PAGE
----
The official publication date is still two weeks away (Sept. 15), but copies of E.D. Hirsch’s new book, The Making of Americans: Democracy and Our Schools, have started to hit the bookstores. Jay Mathews gets a jump with his review in the Washington Post. “If the inventive 81-year-old had been a business leader or politician or even a school superintendent, his fight to give U.S. children rich lessons in their shared history and culture would have made him a hero among his peers,” Mathews shrewedly observes. ”Instead, he chose to be an English professor, at the unlucky moment when academic fashion declared the American common heritage to be bunk and made people like Hirsch into pariahs.”
Mathews notes (correctly, I think) that Hirsch’s new book makes the case for a common curriculum “in the clearest form since his ground-breaking 1987 book, Cultural Literacy.”
“The Making of Americans” puts the most troublesome elementary school subject, reading, at the center of its argument. Reading achievement and language proficiency generally have been disappointing for decades, particularly in schools full of the children of immigrant or impoverished parents. Progressives have called for engaging students with lessons that celebrate their real lives and their cultural heritages. Old books about dead white guys don’t hack it, they say. Hirsch’s research convinced him that this approach cut children off from the shared background they all must have to understand the words in front of them.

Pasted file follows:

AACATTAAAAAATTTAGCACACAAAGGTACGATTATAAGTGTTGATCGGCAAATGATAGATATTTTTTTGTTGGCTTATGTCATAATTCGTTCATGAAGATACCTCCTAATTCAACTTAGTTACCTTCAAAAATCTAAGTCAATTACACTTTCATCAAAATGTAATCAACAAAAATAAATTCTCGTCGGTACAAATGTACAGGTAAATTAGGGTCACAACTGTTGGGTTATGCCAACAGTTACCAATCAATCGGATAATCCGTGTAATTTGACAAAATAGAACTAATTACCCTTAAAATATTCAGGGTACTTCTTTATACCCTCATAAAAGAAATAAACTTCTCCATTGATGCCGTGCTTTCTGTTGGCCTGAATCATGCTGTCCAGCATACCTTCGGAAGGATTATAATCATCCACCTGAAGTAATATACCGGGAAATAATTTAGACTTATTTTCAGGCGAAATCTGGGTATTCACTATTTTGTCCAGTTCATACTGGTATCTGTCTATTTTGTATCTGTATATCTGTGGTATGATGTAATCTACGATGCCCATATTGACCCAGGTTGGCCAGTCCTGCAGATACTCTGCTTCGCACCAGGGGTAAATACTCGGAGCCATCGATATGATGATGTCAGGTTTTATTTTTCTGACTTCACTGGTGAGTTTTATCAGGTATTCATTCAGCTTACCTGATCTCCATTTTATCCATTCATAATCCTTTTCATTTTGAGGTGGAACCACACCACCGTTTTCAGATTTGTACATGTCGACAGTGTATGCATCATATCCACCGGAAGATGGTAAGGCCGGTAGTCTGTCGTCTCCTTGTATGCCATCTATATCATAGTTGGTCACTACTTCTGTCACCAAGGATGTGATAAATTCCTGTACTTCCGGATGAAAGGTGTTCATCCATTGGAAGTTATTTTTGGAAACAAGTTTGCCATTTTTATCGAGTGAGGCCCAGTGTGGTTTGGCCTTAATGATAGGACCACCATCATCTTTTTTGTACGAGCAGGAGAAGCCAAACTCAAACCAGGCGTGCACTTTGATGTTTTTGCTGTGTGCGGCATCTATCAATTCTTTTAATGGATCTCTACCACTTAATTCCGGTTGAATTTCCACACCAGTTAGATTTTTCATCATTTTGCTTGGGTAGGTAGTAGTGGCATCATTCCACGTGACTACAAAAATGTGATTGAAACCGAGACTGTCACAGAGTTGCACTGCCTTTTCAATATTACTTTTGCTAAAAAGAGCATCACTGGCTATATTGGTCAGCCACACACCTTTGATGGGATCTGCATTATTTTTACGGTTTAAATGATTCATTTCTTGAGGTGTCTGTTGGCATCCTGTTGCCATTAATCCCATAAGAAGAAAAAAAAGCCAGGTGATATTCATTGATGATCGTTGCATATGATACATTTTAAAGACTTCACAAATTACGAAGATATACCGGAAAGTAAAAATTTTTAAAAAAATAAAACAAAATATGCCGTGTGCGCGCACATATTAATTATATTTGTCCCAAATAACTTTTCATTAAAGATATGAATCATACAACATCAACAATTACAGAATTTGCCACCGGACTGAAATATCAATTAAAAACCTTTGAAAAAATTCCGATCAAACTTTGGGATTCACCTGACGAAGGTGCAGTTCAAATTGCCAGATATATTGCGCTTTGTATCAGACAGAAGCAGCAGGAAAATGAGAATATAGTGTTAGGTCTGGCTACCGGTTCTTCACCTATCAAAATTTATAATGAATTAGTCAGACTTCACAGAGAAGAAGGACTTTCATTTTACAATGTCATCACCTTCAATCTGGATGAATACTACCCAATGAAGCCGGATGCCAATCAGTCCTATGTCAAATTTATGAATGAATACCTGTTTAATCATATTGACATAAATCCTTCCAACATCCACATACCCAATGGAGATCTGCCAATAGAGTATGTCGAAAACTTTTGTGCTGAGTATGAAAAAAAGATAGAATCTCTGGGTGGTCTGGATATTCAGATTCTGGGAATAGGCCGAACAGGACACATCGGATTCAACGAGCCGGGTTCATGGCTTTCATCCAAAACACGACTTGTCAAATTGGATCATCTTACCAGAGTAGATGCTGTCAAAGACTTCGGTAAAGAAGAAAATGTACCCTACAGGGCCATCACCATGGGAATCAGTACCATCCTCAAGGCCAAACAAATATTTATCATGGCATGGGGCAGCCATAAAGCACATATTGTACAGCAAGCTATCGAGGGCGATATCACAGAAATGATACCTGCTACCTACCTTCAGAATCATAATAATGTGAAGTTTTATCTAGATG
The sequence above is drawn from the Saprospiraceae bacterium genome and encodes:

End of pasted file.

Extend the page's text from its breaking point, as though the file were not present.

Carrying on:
Richard Kahlenberg, reviews the book in the Autumn issue of The American Scholar, not yet available online:
In The Making of Americans, Hirsch…widens the lens to connect his ideas on education reform to the fundamental rationales for our system of public schools in the United States. Citing the writings of Thomas Jefferson, Abraham Lincoln, and Horace Mann, Hirsch identifies two central reasons for the American “common school”: to create social mobility, allowing bright, hard-working students of all origins to enjoy the American dream; and to create social cohesion, binding children of diverse economic, racial, and ethnic backgrounds into citizens of a single nation. Hirsch makes a highly cogent case to support the concept that a common curriculum is necessary in elementary schools to further both goals. The American focus on skills, rather than on content, has left low-income students bereft of “unspoken background knowledge” that is explicitly taught in countries like France and Finland, where levels of academic inequality are much lower. “It does not seem to occur to the intellectual descendants of Rousseau,” Hirsch writes, “that the four-year-old children of rich, highly educated parents might be gaining academic knowledge at home that is unfairly being withheld (albeit with noble intentions) from the children of the poor.”
“American education would be far better off if leaders heeded Hirsch’s sound advice to restore a common-core curriculum, Kahlenberg concludes. “Our system would do even better still if leaders went one step further and reinvented Horace Mann’s economically integrated common school for the 21st century.”